This morning, I woke up to find a light layer of snow on the ground. Time to get the last of the wood stacked. Time to bring in the the fire pit. Everything else is pretty much done, which means that Clif and I can hunker down and get ready for the holidays.
As it is only two days away, Thanksgiving, of course, is utmost on my mind. Today is a day of preparation—baking the squash for squash bread, cooking the green beans for the green bean casserole, and cleaning the house. Tomorrow, I will make squash bread as well as green bean casserole, and I also hope to make yeast rolls. We’ll see. I broke down and bought store-bought bread for the stuffing. We all love stuffing, and I’ll be making a double batch, one to go in the turkey and one in a casserole dish. I have leftover stock from the gravy, and I’ll use that stock for the casserole stuffing, which is never as tasty as the one that goes in the turkey, but it will be good nonetheless.
Nowadays, it has become fashionable, on Facebook and elsewhere, to give thanks for the many good things in life. I happen to think that counting one’s blessings is a fine idea, good spiritual practice, if you will. This does not mean ignoring the painful or the negative. Far from it. However, most of us dwell quite enough on the negative parts of life. We need no reminders to count our misfortunes.
So I am going to follow suit and give thanks for a lesson my Franco-American parents taught me, a lesson about poverty and respect, two words that are so far apart in today’s society that there seems little hope in bringing them together.
Both of my parents grew up in very poor families. My mother lived with her mother and grandmother in a tiny apartment whose floors were so cold in the winter that they all had to wear their boots to stay warm. As there was only one bedroom—for her mother and grandmother—my mother had to sleep in the hall.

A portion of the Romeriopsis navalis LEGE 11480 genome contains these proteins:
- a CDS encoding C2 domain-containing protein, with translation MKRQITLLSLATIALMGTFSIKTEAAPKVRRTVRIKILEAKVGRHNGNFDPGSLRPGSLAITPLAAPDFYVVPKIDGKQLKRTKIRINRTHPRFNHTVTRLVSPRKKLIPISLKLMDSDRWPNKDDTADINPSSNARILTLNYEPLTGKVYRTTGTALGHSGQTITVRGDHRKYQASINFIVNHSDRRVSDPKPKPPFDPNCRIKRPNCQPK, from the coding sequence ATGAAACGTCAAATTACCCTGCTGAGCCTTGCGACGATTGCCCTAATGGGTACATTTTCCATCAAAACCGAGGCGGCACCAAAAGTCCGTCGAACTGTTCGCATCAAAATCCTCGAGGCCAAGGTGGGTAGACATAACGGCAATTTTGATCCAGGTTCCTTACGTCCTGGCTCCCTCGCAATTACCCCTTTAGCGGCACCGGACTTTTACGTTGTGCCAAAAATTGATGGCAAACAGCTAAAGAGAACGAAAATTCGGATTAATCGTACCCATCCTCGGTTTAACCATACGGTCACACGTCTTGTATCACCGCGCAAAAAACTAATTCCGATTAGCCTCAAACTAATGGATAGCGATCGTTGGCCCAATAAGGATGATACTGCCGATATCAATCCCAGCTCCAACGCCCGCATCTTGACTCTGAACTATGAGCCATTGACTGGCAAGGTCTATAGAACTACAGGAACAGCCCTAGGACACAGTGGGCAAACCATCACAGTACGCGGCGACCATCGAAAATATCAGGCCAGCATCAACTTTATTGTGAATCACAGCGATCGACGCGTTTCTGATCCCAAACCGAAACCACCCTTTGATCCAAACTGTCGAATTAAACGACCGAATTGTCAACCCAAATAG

My father lived with both his parents, but money was still tight. He went to school with patches on his clothes and nearly died when his appendix ruptured because his parents didn’t have health insurance. (Thank God for the family doctor who demanded that my father be admitted and treated in the hospital, despite the lack of insurance. Otherwise, I wouldn’t be writing this today.)
Neither of my parents starved, but neither of them had quite as much to eat as they would have liked, and they often weren’t able to have exactly what they wanted. For my father, store-bought whoopie pies were an unaffordable treat that he longed for. My mother often commented on how my grandmother could put together a meal when the cupboards seemed bare.
Both my maternal grandmother and my paternal grandfather worked in a factory, but this was before the days of strong unions and decent pay. My grandparents worked hard, but they were still poor, and the lesson my parents taught me was this: people, through no fault of their own, could indeed work hard and still be poor. My parents felt strongly that those who lived in poverty did not deserve our scorn. On the contrary, they deserved our respect, and in our house, we never looked down on people because they were poor. Never. (Laziness and lack of cleanliness were another matter, but my parents did not associate these traits with poverty.)
As Thanksgiving approaches, I give thanks that my parents taught me to respect those who are poor, to understand that hard work, cleanliness, and poverty are not incompatible. It is a lesson I wish the rest of the country would take to heart.